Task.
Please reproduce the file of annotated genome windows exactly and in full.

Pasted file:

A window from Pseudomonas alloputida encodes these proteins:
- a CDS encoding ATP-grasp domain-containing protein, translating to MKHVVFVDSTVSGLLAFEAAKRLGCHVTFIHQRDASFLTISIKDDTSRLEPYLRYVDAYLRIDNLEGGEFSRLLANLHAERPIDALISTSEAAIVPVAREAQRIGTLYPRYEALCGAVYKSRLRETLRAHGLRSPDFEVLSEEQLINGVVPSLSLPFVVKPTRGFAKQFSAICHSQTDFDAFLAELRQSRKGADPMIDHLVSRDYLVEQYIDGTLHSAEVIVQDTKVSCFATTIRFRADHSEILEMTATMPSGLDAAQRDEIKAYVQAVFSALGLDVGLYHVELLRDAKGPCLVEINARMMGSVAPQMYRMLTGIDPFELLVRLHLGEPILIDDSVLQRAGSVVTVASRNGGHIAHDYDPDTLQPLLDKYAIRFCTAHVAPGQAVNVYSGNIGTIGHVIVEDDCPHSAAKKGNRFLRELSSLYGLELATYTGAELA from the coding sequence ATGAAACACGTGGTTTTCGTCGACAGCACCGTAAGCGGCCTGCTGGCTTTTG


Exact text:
A window from Pseudomonas alloputida encodes these proteins:
- a CDS encoding ATP-grasp domain-containing protein, translating to MKHVVFVDSTVSGLLAFEAAKRLGCHVTFIHQRDASFLTISIKDDTSRLEPYLRYVDAYLRIDNLEGGEFSRLLANLHAERPIDALISTSEAAIVPVAREAQRIGTLYPRYEALCGAVYKSRLRETLRAHGLRSPDFEVLSEEQLINGVVPSLSLPFVVKPTRGFAKQFSAICHSQTDFDAFLAELRQSRKGADPMIDHLVSRDYLVEQYIDGTLHSAEVIVQDTKVSCFATTIRFRADHSEILEMTATMPSGLDAAQRDEIKAYVQAVFSALGLDVGLYHVELLRDAKGPCLVEINARMMGSVAPQMYRMLTGIDPFELLVRLHLGEPILIDDSVLQRAGSVVTVASRNGGHIAHDYDPDTLQPLLDKYAIRFCTAHVAPGQAVNVYSGNIGTIGHVIVEDDCPHSAAKKGNRFLRELSSLYGLELATYTGAELA from the coding sequence ATGAAACACGTGGTTTTCGTCGACAGCACCGTAAGCGGCCTGCTGGCTTTTG